It’s a great pen for its size. I can attest to the fact that it does write in the rain very well, but I’ve switched to a less expensive pen that performs just as well and is a more comfortable size.

    Now, understand I’m not one of those fanboys that gets upset when someone doesn’t see things my way, but I am confused with your laser remark. Unless they’ve changed their site significantly they don’t equate the PDA stylus to a laser. In fact, I’m not certain anyone in their right mind would as they are two completely different things.

    You’re right, though, this is an easy product to mock, but it does have its place and time. Just not in the shop.

  2. Ted says:

    To be a true TM fanboy quote it should have been more along the lines of “Sharks, with fricken lasers!” ;)

    We all have our own slant on tools and mancessories. I think it’s perfectly reasonable to carry a $110 Benchmade knife (after breaking any number of cheap Chinese Gerbers) as my everyday pocketknife, others would think that’s it’s a silly extravagance. I understand the thought process behind “I can get 47 gajillion shop pencils for the price of…” but I carry and use a fancy retractable Pilot fountain pen because frankly it’s really cool and I like fountain pens. Rational, no, real, yes.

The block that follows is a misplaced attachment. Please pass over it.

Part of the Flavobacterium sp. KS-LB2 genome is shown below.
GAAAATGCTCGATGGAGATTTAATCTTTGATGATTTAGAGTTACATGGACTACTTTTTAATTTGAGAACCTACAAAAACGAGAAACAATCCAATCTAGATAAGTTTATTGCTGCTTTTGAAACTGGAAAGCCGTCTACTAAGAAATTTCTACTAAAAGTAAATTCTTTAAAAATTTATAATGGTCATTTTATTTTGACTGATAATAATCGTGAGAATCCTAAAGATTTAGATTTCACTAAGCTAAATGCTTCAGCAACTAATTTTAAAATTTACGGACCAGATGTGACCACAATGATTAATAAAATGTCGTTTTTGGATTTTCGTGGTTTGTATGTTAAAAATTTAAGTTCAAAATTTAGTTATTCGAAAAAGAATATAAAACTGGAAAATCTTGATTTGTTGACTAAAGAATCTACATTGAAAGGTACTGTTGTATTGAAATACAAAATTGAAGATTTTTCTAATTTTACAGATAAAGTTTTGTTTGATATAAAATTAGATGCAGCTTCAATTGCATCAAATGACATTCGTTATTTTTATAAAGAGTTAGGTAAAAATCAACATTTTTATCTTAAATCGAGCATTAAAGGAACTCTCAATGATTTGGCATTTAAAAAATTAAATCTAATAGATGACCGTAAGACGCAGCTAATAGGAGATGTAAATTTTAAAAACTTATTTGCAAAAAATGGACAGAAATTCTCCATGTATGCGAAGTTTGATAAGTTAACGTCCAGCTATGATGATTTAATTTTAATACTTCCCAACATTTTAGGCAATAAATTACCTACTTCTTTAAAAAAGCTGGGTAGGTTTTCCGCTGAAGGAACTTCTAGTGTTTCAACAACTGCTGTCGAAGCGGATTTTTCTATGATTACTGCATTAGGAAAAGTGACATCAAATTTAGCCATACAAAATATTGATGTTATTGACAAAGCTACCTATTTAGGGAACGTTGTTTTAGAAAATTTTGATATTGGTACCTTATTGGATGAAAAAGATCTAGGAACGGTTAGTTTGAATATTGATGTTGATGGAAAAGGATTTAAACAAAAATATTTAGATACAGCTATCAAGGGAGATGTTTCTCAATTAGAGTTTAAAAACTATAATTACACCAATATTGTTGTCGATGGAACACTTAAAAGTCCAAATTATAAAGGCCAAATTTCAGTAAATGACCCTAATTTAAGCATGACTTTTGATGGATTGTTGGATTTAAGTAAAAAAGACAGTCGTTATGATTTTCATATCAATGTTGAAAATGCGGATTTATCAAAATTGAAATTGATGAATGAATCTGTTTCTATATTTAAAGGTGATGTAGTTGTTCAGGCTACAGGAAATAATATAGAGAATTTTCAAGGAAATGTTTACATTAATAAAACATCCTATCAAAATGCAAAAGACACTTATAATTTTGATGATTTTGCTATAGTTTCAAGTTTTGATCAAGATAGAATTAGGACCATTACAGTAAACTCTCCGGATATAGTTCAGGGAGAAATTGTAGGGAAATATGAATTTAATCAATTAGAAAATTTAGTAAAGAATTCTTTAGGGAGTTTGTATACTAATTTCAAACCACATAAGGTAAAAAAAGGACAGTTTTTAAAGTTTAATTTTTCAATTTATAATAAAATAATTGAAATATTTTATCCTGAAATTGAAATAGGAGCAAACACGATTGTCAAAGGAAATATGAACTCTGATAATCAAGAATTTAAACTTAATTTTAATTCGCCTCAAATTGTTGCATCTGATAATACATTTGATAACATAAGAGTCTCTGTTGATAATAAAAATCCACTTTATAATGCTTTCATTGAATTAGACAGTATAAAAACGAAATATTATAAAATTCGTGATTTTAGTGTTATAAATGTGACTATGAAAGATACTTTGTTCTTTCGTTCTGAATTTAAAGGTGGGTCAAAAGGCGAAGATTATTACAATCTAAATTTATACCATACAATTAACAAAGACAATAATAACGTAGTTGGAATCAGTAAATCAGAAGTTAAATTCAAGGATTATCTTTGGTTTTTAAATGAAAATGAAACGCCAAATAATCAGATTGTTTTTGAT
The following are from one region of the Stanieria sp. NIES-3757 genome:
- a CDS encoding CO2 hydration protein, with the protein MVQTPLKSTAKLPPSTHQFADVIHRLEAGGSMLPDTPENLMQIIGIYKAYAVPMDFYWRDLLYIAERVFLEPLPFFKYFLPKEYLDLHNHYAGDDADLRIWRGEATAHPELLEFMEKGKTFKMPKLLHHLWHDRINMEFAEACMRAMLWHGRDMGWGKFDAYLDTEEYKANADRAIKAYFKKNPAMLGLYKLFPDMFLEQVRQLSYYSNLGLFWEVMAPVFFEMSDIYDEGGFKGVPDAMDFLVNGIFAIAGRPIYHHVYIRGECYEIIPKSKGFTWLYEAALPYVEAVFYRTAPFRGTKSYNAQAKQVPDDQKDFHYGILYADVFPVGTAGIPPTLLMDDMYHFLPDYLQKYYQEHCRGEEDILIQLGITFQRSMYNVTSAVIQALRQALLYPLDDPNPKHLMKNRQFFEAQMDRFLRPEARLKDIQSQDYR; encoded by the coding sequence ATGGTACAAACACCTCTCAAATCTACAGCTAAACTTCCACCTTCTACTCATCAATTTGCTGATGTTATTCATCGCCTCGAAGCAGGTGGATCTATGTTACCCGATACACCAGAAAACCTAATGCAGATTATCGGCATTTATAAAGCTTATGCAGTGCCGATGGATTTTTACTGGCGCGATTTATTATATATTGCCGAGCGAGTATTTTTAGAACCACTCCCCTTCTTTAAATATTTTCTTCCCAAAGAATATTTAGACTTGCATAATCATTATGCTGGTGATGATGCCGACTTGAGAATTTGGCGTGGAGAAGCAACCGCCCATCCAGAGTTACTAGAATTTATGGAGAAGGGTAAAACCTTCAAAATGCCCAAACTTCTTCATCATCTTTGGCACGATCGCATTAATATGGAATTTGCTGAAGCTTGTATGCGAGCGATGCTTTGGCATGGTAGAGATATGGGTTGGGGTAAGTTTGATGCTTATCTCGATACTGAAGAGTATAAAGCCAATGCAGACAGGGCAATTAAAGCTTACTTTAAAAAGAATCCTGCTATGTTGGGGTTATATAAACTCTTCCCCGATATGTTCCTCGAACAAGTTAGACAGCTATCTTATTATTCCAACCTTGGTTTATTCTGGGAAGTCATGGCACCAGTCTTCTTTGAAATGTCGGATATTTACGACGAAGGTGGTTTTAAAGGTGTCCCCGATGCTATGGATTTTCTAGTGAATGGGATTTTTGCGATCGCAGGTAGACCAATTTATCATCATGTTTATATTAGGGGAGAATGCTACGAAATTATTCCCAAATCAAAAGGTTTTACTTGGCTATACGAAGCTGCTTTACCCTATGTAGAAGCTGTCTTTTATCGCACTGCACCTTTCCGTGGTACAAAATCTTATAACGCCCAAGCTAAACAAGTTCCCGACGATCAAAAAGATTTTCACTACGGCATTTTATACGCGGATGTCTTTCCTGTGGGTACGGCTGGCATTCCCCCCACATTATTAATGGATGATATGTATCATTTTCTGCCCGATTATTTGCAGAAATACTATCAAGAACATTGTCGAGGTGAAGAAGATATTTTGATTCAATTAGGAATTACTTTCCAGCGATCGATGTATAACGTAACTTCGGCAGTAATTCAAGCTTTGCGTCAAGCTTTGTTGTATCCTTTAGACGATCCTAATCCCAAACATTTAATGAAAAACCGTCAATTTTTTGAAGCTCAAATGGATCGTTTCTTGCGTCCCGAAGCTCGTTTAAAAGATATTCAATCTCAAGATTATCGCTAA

I think the Inka is cool, I just wouldn’t buy it because it’s a rollerball.

    t

  3. Brice says: